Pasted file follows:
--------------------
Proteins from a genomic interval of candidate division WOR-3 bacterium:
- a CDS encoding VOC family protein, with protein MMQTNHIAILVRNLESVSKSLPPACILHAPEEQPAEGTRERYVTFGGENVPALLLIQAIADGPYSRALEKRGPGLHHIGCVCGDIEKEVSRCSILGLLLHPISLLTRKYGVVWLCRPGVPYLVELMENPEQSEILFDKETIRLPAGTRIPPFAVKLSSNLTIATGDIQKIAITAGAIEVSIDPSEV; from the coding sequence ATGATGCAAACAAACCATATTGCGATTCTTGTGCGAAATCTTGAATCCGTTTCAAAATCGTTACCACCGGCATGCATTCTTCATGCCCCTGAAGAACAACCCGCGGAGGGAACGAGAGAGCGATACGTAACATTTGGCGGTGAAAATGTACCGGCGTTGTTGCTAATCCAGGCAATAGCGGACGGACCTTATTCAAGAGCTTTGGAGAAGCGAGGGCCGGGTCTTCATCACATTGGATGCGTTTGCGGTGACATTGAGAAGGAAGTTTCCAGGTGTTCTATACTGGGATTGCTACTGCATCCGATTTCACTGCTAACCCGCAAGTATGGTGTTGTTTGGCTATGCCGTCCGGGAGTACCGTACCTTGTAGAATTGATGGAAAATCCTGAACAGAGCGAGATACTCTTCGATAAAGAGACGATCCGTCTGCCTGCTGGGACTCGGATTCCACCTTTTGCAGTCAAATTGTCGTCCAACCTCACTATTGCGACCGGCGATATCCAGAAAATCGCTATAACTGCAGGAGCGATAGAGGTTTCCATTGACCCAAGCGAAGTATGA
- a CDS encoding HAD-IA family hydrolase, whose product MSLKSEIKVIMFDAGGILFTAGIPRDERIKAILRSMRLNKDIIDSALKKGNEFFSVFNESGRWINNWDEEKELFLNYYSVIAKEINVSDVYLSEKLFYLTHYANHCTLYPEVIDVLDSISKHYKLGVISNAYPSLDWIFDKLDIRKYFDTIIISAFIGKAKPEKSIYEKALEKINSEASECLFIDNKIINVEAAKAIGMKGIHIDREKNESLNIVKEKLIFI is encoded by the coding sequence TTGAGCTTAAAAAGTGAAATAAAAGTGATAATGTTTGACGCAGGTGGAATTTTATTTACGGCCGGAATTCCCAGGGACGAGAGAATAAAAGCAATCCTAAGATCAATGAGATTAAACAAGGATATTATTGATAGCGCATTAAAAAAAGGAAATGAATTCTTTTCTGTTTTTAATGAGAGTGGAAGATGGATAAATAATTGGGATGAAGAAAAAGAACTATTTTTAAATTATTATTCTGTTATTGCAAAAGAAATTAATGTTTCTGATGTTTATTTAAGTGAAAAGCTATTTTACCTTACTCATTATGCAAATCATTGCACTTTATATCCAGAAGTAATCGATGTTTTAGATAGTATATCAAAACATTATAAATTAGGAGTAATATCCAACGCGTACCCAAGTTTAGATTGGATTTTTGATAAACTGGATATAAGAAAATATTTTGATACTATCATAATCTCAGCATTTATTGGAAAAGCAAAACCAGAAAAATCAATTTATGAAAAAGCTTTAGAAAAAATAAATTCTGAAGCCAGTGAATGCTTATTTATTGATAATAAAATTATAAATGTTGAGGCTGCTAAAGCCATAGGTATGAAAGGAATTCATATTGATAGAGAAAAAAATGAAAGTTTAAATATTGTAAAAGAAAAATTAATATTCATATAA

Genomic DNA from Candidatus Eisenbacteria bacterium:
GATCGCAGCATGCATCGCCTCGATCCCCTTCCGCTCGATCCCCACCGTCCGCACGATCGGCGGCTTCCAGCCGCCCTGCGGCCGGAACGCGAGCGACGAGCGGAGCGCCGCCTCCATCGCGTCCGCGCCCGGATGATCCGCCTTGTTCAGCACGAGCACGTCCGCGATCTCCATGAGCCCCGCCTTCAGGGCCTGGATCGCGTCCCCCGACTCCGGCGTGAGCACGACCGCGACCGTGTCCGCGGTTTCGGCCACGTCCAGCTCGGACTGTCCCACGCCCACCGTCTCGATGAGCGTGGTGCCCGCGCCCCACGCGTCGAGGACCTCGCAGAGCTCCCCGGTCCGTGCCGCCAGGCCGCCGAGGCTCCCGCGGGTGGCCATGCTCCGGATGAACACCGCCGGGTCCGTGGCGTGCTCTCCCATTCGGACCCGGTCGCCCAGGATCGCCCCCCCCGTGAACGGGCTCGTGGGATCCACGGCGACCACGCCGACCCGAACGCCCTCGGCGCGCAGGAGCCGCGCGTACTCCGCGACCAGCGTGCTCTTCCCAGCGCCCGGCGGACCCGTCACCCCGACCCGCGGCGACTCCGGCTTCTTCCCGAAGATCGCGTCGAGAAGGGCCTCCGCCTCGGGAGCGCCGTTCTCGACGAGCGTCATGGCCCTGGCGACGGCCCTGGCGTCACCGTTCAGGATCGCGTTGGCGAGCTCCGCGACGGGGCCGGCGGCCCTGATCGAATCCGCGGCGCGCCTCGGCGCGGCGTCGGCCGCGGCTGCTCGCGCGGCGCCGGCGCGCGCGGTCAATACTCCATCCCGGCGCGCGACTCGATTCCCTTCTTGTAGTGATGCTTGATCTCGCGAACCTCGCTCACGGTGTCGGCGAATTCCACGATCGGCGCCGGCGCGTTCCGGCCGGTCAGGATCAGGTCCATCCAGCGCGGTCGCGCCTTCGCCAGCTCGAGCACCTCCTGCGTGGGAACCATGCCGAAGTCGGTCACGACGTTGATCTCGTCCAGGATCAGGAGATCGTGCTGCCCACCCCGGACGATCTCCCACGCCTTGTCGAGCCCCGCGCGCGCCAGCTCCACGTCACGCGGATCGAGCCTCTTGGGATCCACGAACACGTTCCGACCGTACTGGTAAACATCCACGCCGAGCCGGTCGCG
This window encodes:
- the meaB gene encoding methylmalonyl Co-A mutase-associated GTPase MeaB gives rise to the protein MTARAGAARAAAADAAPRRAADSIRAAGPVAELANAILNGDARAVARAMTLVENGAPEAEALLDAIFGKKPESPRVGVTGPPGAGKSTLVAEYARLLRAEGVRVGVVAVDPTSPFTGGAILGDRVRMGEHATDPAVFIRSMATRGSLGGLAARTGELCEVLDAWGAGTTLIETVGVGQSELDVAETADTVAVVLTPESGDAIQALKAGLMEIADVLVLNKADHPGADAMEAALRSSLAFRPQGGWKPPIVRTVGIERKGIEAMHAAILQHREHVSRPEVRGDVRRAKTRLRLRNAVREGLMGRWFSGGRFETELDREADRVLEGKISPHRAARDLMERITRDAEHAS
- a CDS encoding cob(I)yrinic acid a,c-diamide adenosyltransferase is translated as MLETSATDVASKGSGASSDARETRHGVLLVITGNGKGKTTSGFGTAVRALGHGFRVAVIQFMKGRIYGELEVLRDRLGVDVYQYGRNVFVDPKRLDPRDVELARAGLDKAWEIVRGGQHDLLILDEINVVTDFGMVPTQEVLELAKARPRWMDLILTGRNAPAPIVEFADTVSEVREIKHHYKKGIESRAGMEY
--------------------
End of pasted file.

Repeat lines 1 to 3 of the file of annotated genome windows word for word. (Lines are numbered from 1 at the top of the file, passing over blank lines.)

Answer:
Proteins from a genomic interval of candidate division WOR-3 bacterium:
- a CDS encoding VOC family protein, with protein MMQTNHIAILVRNLESVSKSLPPACILHAPEEQPAEGTRERYVTFGGENVPALLLIQAIADGPYSRALEKRGPGLHHIGCVCGDIEKEVSRCSILGLLLHPISLLTRKYGVVWLCRPGVPYLVELMENPEQSEILFDKETIRLPAGTRIPPFAVKLSSNLTIATGDIQKIAITAGAIEVSIDPSEV; from the coding sequence ATGATGCAAACAAACCATATTGCGATTCTTGTGCGAAATCTTGAATCCGTTTCAAAATCGTTACCACCGGCATGCATTCTTCATGCCCCTGAAGAACAACCCGCGGAGGGAACGAGAGAGCGATACGTAACATTTGGCGGTGAAAATGTACCGGCGTTGTTGCTAATCCAGGCAATAGCGGACGGACCTTATTCAAGAGCTTTGGAGAAGCGAGGGCCGGGTCTTCATCACATTGGATGCGTTTGCGGTGACATTGAGAAGGAAGTTTCCAGGTGTTCTATACTGGGATTGCTACTGCATCCGATTTCACTGCTAACCCGCAAGTATGGTGTTGTTTGGCTATGCCGTCCGGGAGTACCGTACCTTGTAGAATTGATGGAAAATCCTGAACAGAGCGAGATACTCTTCGATAAAGAGACGATCCGTCTGCCTGCTGGGACTCGGATTCCACCTTTTGCAGTCAAATTGTCGTCCAACCTCACTATTGCGACCGGCGATATCCAGAAAATCGCTATAACTGCAGGAGCGATAGAGGTTTCCATTGACCCAAGCGAAGTATGA
- a CDS encoding HAD-IA family hydrolase, whose product MSLKSEIKVIMFDAGGILFTAGIPRDERIKAILRSMRLNKDIIDSALKKGNEFFSVFNESGRWINNWDEEKELFLNYYSVIAKEINVSDVYLSEKLFYLTHYANHCTLYPEVIDVLDSISKHYKLGVISNAYPSLDWIFDKLDIRKYFDTIIISAFIGKAKPEKSIYEKALEKINSEASECLFIDNKIINVEAAKAIGMKGIHIDREKNESLNIVKEKLIFI is encoded by the coding sequence TTGAGCTTAAAAAGTGAAATAAAAGTGATAATGTTTGACGCAGGTGGAATTTTATTTACGGCCGGAATTCCCAGGGACGAGAGAATAAAAGCAATCCTAAGATCAATGAGATTAAACAAGGATATTATTGATAGCGCATTAAAAAAAGGAAATGAATTCTTTTCTGTTTTTAATGAGAGTGGAAGATGGATAAATAATTGGGATGAAGAAAAAGAACTATTTTTAAATTATTATTCTGTTATTGCAAAAGAAATTAATGTTTCTGATGTTTATTTAAGTGAAAAGCTATTTTACCTTACTCATTATGCAAATCATTGCACTTTATATCCAGAAGTAATCGATGTTTTAGATAGTATATCAAAACATTATAAATTAGGAGTAATATCCAACGCGTACCCAAGTTTAGATTGGATTTTTGATAAACTGGATATAAGAAAATATTTTGATACTATCATAATCTCAGCATTTATTGGAAAAGCAAAACCAGAAAAATCAATTTATGAAAAAGCTTTAGAAAAAATAAATTCTGAAGCCAGTGAATGCTTATTTATTGATAATAAAATTATAAATGTTGAGGCTGCTAAAGCCATAGGTATGAAAGGAATTCATATTGATAGAGAAAAAAATGAAAGTTTAAATATTGTAAAAGAAAAATTAATATTCATATAA